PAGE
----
Second, Torani, you can enter the Torani Holiday Cheers Contest

This post was sponsored by Torani and SheSpeaks. 


Saturday, November 24, 2012

Gadgets: Ninja Cooking System

Slow cookers have been around for a long time, and they've gone through a lot of changes over the years. The Ninja Cooking System isn't your mom's slow cooker - not only does it have low and high slow cooker settings, plus a "buffet" setting for keeping food warm, but it also has three "stovetop" settings for searing or frying, and it also has "oven" temperature settings from 250 to 425 degrees.

Yup, the instructions say you can use it like an oven. We'll see about that, won't we?

The first thing I attempted was cheesecake, using a recipe that came with the unit. Perfect little 4-inch cheesecakes were the result - just like cooking in a waterbath in the oven.

I decided to try a few roasting recipes. First, I tried a chicken. I didn't get the typical brown, crisp skin. but the chicken itself was moist and very juicy.

The instructions had a workaround for the fact that meats don't brown like they would in a large oven - searing the meat before or after cooking - but the shape of a chicken isn't particularly conducive for that treatment. While I got parts of the chicken browned, other parts were pallid. So, if you're a big fan of poultry skin or you need beautiful presentation of a whole bird, this might not be the best option. If all you want is the meat, then this works just fine.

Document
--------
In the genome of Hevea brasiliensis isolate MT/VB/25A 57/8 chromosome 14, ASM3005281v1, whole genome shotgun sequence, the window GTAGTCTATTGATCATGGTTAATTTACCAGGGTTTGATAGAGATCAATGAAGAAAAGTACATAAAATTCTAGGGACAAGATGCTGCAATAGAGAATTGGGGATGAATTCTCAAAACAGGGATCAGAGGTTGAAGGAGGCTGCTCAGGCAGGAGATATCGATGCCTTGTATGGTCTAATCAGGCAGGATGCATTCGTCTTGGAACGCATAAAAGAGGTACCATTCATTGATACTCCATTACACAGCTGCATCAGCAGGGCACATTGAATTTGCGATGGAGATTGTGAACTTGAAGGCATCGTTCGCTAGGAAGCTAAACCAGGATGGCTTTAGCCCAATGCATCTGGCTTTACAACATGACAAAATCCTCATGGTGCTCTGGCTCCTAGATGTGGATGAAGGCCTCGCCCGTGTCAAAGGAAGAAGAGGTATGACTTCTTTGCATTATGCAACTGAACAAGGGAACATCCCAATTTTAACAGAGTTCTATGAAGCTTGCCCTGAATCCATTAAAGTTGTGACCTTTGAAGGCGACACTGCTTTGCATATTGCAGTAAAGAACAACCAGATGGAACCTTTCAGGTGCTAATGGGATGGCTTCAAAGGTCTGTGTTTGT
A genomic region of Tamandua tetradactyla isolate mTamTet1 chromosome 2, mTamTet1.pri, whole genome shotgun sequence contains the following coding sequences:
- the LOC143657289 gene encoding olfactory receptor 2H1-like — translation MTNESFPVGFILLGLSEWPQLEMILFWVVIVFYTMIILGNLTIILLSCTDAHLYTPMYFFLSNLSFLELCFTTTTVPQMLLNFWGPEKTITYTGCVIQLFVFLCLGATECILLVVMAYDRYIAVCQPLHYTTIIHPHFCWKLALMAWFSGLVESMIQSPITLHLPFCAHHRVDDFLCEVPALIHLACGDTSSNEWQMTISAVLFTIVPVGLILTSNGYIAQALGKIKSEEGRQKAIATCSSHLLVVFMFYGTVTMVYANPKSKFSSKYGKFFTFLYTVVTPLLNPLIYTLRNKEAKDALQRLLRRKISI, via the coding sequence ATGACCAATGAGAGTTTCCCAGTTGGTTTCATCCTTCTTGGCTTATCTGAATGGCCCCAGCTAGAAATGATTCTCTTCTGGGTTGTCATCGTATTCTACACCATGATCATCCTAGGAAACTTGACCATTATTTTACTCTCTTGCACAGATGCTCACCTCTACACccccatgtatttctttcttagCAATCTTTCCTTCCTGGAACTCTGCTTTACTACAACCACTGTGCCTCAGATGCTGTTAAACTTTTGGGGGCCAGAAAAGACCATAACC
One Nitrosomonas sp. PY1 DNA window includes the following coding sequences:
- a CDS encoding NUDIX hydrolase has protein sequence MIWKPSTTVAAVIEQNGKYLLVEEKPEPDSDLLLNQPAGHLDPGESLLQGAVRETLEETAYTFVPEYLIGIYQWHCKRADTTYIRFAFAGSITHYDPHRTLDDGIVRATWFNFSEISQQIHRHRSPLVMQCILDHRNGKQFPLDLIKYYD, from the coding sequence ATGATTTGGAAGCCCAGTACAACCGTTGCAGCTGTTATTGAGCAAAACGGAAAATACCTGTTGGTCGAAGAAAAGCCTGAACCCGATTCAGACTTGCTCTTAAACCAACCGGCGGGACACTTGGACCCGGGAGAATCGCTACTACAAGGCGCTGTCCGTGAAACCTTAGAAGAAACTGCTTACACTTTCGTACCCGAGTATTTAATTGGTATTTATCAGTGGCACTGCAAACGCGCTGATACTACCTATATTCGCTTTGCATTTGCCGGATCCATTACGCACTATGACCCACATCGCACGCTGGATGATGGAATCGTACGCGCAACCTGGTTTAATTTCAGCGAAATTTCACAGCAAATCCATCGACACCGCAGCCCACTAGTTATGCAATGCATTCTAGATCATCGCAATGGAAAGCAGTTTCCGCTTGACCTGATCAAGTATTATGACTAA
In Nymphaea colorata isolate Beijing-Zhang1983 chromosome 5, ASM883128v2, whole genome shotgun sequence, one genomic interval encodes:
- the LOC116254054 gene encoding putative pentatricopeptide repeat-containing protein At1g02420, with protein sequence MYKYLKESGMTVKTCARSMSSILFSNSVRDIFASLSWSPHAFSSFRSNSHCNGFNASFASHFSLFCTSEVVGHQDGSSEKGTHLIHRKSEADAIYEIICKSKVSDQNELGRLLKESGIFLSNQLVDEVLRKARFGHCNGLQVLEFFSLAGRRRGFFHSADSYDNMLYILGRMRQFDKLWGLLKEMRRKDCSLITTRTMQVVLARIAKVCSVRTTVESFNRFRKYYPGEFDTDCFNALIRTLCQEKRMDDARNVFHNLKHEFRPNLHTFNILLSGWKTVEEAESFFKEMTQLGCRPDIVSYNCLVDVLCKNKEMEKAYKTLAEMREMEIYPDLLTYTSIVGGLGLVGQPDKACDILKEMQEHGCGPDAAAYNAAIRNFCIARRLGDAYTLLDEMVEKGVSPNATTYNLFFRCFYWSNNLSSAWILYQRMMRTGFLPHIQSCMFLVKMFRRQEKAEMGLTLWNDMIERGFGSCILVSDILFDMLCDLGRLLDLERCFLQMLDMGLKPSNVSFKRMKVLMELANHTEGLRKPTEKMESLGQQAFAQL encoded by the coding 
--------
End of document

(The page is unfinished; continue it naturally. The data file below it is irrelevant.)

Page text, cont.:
I had much better results with a leg of lamb. I browned the meat first, then roasted it on the Ninja's rack with no extra liquid. The result was the same as if I roasted it in the oven, and the drippings were ready for making gravy.

The unit included a few recipes for baked goods, and the theory is that you can use less fat because the steam contained in the oven will keep the baked goods moist. Since the heat source is on the bottom, you won't get a lot of browning on top, which might or might not make a difference.

As far as a slow cooker, it does the job well and cleans up easily since it's got a nonstick finish. The oblong shape means it accommodates things like roasts or whole chickens better than a round cooker, and also gives you more surface area for browning foods.

This gadget has been living on my counter since I got it, and has gotten a lot of use. So far, I've been happy with all the results. For sure, this isn't going to replace my oven for things like baking cookies or the Thanksgiving turkey, but it's a heck of a lot more versatile than my old slow cooker that had dire warnings about not cooking anything without sufficient liquid.

Friday, November 23, 2012

Flash Recipe: Turkey Tacos, Part 2